Sudanese military, protesters sign power-sharing deal
CAIRO (AP) — Sudan’s pro-democracy movement and the ruling military council signed a document early Wednesday that outlines a power-sharing deal, but the two sides are still at work on a more contentious constitutional agreement that would specify the division of powers.
The signing ceremony held in the capital, Khartoum, after marathon overnight talks, marks an important step in the transition to civilian rule following the military overthrow of long-ruling autocrat Omar al-Bashir amid mass protests in April.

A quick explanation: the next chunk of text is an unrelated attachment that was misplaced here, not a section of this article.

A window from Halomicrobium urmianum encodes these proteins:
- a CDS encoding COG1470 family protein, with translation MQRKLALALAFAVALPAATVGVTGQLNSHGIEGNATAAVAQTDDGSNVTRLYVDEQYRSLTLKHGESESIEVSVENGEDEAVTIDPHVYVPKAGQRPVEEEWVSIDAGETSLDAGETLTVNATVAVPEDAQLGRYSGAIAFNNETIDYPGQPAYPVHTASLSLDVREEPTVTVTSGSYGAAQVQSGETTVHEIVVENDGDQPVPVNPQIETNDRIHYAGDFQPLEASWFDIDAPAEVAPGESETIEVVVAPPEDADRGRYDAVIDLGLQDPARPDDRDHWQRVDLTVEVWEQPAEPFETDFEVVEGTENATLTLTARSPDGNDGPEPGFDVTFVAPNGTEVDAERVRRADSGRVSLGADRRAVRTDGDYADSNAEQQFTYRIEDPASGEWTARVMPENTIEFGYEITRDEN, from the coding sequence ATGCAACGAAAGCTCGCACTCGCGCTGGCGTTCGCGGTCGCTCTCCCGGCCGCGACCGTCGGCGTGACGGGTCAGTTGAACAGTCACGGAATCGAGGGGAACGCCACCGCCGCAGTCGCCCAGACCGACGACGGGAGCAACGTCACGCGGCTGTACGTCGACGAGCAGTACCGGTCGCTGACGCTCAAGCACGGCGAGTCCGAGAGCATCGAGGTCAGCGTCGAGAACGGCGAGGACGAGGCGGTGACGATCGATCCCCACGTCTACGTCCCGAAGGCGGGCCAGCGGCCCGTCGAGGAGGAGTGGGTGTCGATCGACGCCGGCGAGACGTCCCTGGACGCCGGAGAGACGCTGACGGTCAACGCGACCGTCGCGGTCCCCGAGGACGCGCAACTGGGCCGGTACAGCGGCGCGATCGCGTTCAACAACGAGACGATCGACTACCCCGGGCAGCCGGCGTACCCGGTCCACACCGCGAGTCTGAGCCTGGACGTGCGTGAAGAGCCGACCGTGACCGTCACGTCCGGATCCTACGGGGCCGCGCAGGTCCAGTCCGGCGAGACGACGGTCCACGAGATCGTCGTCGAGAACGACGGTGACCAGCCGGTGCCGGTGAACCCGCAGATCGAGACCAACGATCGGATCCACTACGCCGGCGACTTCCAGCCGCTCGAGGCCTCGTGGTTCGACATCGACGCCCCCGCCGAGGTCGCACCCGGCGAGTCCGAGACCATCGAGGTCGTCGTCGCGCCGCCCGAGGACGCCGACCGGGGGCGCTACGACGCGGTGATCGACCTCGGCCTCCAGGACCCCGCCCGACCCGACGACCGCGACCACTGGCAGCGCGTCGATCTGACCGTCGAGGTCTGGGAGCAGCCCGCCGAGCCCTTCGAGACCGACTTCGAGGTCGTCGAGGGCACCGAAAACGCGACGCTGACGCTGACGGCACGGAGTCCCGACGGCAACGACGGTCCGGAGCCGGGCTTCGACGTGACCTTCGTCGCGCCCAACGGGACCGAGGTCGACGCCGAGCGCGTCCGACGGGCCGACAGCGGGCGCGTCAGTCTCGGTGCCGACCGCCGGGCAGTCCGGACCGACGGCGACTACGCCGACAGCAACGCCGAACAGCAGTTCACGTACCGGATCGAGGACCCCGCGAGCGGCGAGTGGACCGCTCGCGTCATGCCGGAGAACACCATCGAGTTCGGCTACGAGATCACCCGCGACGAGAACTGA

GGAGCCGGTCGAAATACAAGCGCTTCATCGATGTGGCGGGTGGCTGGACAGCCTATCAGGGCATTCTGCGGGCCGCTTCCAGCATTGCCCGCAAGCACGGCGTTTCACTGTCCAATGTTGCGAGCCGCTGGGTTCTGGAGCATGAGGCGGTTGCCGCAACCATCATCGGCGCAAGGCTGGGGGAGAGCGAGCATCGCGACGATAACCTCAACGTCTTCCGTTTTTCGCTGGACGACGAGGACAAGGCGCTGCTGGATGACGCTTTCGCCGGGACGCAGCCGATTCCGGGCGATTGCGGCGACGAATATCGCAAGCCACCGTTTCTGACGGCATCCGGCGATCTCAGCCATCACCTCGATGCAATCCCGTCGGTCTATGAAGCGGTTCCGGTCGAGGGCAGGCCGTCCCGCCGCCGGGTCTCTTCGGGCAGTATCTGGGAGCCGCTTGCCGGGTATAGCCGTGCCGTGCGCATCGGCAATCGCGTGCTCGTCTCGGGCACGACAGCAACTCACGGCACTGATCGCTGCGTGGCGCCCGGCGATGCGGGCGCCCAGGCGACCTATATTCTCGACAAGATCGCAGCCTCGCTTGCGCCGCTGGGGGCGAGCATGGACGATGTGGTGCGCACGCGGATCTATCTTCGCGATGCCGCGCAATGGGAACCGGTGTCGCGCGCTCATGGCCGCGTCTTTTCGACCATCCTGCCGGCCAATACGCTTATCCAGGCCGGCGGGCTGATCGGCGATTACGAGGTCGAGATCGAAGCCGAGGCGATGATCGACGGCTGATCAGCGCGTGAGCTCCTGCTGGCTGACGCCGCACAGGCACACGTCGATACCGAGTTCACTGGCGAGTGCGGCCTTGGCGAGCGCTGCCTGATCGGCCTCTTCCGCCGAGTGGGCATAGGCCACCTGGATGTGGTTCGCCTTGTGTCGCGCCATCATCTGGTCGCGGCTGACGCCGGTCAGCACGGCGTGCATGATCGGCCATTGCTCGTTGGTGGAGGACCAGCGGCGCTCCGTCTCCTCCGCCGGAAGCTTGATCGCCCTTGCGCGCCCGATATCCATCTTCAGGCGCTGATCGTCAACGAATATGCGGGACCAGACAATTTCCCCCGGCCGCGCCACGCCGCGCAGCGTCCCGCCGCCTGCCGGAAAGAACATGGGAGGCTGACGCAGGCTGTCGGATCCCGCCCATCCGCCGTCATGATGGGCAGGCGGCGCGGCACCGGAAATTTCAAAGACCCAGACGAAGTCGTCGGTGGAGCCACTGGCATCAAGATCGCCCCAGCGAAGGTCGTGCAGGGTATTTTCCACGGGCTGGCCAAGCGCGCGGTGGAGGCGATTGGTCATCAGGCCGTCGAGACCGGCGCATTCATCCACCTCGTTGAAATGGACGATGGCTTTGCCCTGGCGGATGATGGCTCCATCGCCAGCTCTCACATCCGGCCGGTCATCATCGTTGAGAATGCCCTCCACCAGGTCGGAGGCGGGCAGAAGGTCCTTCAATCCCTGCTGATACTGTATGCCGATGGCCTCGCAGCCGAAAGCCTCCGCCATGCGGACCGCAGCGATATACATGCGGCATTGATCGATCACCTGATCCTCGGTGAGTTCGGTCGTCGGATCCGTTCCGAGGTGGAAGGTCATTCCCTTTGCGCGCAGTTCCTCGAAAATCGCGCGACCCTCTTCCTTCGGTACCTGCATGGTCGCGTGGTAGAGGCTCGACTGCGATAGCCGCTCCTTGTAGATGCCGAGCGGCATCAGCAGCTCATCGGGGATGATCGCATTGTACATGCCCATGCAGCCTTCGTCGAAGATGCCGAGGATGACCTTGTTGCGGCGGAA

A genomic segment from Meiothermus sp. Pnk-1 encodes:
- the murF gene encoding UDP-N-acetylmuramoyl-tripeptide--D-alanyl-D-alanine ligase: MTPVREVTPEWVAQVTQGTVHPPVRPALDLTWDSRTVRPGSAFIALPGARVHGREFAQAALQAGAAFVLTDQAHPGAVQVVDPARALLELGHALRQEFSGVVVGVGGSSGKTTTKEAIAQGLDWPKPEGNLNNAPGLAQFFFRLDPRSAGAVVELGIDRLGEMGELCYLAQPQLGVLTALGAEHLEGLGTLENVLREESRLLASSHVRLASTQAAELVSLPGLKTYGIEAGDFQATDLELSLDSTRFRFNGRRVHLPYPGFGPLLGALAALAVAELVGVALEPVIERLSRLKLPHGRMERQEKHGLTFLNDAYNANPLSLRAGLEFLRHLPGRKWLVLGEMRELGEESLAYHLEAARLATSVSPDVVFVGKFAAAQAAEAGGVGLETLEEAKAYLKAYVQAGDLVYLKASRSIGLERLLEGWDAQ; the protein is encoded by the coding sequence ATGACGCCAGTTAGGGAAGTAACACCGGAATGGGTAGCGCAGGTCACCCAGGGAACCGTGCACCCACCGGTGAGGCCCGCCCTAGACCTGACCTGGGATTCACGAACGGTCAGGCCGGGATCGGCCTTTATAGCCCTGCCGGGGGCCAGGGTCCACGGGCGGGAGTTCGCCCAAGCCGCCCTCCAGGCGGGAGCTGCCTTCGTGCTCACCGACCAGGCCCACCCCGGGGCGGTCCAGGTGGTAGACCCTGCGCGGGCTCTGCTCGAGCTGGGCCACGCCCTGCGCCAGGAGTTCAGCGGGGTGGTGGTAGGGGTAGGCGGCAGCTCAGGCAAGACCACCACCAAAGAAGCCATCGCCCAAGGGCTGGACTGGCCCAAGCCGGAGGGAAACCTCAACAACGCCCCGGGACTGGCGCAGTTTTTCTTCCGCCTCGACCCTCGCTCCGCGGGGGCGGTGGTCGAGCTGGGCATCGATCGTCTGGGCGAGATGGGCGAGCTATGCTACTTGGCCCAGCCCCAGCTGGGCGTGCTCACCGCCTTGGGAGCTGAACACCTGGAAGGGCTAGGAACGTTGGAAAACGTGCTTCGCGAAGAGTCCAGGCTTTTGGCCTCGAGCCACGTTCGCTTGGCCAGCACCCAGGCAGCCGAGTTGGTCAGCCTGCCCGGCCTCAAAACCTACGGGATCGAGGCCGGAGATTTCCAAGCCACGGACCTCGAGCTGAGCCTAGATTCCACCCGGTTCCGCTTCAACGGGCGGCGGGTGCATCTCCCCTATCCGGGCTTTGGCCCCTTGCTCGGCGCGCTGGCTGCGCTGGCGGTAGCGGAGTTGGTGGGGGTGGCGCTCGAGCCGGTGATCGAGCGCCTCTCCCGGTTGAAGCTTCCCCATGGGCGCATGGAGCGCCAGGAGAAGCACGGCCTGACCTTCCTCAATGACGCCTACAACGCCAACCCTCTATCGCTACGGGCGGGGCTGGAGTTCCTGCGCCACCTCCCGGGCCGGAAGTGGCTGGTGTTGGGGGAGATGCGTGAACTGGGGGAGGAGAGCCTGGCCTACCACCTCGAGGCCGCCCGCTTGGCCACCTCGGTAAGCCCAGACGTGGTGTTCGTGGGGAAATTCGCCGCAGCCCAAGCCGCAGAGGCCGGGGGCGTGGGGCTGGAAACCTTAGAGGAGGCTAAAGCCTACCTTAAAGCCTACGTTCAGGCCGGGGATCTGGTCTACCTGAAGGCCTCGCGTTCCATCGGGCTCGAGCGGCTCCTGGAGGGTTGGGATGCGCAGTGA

But, the military appears to have the upper hand, following weeks of negotiations and a deadly crackdown last month in which security forces violently dispersed the protesters’ main sit-in.
The document signed Wednesday would establish a joint civilian-military sovereign council that would rule Sudan for a little over three years while elections are organised.
A military leader will head the 11-member council for the first 21 months, followed by a civilian leader for the next 18.
It marks a significant concession by the protesters, who had demanded an immediate transition to civilian rule.
The pro-democracy movement would appoint a Cabinet, and the two sides would agree on a legislative body within three months of the start of the transition.